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Media Not Covering Obama Double Murder

obama-laugh

It was inevitable that this would happen:

WASHINGTON—More than a week after President Barack Obama’s cold-blooded killing of a local couple, members of the American news media admitted Tuesday that they were still trying to find the best angle for covering the gruesome crime.

“I know there’s a story in there somewhere,” said Newsweek editor Jon Meacham, referring to Obama’s home invasion and execution-style slaying of Jeff and Sue Finowicz on Apr. 8. “Right now though, it’s probably best to just sit back and wait for more information to come in. After all, the only thing we know for sure is that our president senselessly murdered two unsuspecting Americans without emotion or hesitation.”

[…]

Since the killings took place, reporters across the country have struggled to come up with an appropriate take on the ruthless crime, with some wondering whether it warrants front-page coverage, and others questioning its relevance in a fast-changing media landscape.

“What exactly is the news hook here?” asked Rick Kaplan, executive producer of the CBS Evening News. “Is this an upbeat human-interest story about a ‘day in the life’ of a bloodthirsty president who likes to kill people? Or is it more of an examination of how Obama’s unusual upbringing in Hawaii helped to shape the way he would one day viciously butcher two helpless citizens in their own home?”

Meanwhile, in an exclusive by the New York Times it is reported that Bo, First Dog of the United States, dined last night on a meal of Wagyu beef and Pâté de foie gras prepared by his personal chef Andre.

Wednesday: Rent and Taxes

You MUST pay the rent!

You MUST pay the rent!

Simon Johnson had a cryptic post at baselinescenario the other day about money managers and shareholders.  Naked Capitalism followed it up yesterday with a post about John C. Bogle, head of the Vanguard Group and his proposals for a new fiduciary relationship between money managers and their customers. One thing I found astonishing was that pension funds are charged something like .08 for a transaction but mutual funds of the type that many of us are forced to put our 401K money into are charged .61 per transaction.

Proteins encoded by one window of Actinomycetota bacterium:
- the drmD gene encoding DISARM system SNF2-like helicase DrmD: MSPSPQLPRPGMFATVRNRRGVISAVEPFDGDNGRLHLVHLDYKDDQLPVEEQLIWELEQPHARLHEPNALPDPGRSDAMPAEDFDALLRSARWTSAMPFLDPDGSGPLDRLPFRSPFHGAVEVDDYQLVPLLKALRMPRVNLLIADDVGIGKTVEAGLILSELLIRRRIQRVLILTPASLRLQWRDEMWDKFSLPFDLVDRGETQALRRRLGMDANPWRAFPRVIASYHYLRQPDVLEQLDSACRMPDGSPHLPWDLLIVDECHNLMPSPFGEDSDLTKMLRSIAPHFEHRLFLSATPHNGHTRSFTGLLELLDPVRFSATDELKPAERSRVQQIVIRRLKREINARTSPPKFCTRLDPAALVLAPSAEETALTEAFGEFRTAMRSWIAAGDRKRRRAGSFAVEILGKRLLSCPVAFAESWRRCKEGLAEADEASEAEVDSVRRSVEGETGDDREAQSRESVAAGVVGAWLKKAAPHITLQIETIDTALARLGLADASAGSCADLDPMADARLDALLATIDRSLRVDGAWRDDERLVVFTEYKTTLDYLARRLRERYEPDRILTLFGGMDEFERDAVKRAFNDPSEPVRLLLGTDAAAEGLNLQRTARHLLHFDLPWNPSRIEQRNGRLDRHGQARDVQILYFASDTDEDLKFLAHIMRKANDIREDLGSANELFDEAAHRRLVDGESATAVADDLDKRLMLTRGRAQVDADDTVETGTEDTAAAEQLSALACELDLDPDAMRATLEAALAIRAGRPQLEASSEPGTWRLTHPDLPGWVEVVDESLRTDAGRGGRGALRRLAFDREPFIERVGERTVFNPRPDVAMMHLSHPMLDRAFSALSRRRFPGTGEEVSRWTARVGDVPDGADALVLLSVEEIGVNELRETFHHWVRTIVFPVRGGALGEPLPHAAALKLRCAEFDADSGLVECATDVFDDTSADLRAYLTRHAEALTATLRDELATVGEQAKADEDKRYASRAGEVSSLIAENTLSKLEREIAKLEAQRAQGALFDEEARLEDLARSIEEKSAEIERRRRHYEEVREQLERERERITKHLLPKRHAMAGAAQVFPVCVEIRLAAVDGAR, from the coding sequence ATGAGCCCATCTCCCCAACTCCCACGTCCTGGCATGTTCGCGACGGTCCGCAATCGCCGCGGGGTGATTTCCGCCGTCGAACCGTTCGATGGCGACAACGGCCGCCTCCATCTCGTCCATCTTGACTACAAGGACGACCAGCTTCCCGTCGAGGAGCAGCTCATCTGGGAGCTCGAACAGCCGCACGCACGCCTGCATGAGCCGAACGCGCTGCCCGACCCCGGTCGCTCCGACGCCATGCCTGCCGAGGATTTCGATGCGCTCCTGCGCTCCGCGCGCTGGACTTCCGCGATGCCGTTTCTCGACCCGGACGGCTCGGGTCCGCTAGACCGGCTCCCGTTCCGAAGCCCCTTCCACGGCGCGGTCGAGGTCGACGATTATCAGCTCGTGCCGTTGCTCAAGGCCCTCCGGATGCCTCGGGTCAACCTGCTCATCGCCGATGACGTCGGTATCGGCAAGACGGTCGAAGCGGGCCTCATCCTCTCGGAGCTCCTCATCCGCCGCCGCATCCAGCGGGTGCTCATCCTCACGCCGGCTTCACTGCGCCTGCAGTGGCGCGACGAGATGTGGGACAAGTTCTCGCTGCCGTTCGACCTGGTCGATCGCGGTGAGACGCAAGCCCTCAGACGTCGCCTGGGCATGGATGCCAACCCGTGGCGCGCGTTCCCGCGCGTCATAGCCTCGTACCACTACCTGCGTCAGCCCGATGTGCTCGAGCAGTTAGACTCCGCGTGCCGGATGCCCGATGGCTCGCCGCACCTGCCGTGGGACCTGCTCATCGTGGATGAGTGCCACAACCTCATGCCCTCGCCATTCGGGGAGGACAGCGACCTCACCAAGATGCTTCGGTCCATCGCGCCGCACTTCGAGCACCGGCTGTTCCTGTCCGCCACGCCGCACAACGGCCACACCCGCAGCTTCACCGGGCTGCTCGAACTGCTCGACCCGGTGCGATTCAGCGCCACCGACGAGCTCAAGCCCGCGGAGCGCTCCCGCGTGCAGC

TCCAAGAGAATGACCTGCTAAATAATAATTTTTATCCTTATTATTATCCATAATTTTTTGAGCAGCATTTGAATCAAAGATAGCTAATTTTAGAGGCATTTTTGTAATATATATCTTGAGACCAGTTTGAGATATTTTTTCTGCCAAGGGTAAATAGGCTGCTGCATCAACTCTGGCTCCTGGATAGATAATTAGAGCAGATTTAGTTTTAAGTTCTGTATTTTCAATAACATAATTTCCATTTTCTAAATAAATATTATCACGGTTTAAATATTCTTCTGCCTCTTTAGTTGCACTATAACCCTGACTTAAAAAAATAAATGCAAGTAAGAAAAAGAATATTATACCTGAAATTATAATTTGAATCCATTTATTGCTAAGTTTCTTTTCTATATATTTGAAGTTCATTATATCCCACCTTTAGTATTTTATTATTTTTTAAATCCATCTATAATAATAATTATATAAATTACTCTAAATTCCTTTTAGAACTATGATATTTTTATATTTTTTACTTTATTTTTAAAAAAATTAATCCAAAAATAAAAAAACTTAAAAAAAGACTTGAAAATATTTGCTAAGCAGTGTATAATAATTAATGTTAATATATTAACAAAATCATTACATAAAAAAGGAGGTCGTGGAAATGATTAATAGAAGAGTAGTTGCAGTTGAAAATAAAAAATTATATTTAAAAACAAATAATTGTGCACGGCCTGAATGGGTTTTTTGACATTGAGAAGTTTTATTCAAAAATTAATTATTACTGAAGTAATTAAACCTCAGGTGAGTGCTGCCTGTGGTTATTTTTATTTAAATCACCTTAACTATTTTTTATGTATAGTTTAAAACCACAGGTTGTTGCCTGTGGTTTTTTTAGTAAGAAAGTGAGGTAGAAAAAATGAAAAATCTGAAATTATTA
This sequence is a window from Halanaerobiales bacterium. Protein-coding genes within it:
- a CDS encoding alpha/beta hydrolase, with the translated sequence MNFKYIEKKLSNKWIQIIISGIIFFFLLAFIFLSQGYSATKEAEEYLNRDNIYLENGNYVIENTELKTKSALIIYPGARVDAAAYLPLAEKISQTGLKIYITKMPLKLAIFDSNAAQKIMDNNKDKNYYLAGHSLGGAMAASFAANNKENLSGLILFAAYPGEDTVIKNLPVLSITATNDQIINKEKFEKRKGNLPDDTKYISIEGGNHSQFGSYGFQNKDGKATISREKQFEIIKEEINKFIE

In the past couple of days, I’ve been reading more references to the term “rent”.  In this context, rent is not simply what we pay to our landlord to keep a roof over our heads but, as I’m interpreting it, rent is a fee charged by an entity to make use of a service that they have exclusive control over.  (Dakinikat can correct me on this)  For example, when you use your debit card, you pay a transaction fee and that is a type of rent.  I’ve always assumed the rent in this case goes towards servicing the machines and the bank makes a ginormous profit.  Then there are those transaction fees extracted from us by our 401k managers.  And when I think about it, rents are all over the place and costing us more and more each year.  Think about your cell phone bill.  Ok, *don’t* think about your cellphone bill.  There are ridiculous fees for everything.  You get roped into a monthly charge for 400 minutes but find that unless you purchase unlimited texting, every SMS you send is going to cost a ridiculous amount of money even though those text messages hitch a ride on cell signals at virtually no cost to the phone company.

Then I started to think about all the privatization we went through in the Bush Era.  Remember when the Republicans were ready to privatize the national weather service to something like The Weather Channel?  Think about that for a moment.  We pay taxes already to keep the weather service and its spinoffs like the hurricane watchers in business and Congress was negotiating with a private company, who would have charged us additional fees, to provide that service for us.  But I think it’s even worse than that.  I have heard horror stories about companies such as Accenture bidding on projects like taking over human services databases in Texas and making a shambles of it.  I know from an insider how the IRS has been downsized and portions of its services sent to private contractors for high fees.

Funny how it seems like our taxes never appreciably decreased after Bush and the Republicans made government smaller, especially for those of us who live in states where the cost of living, and consequently salaries, are high.  I supposedly have more money in pockets, money that I can decide to spend better than the government and I spend a lot more of it in rent that every service provider manages to extract from me in little dribs and drabs.  It adds up, substantially.  And today, when I do my taxes (yeah, yeah, procrastination), I will once again be amazed that I fork out so much money and get so little for it.  I *thought* I was paying much less in taxes than my French colleagues until one of the expats told me that taxes here are much higher when one accounts for what she would get for that money in France.  Little things like decent healthcare, generous maternity leave, tuition at a public university that is really just a token.

But in any case, I’m sure it is no accident that rents to the private sector have increased to the benefit of our capitalist masters of government.   It makes me pine for socialism.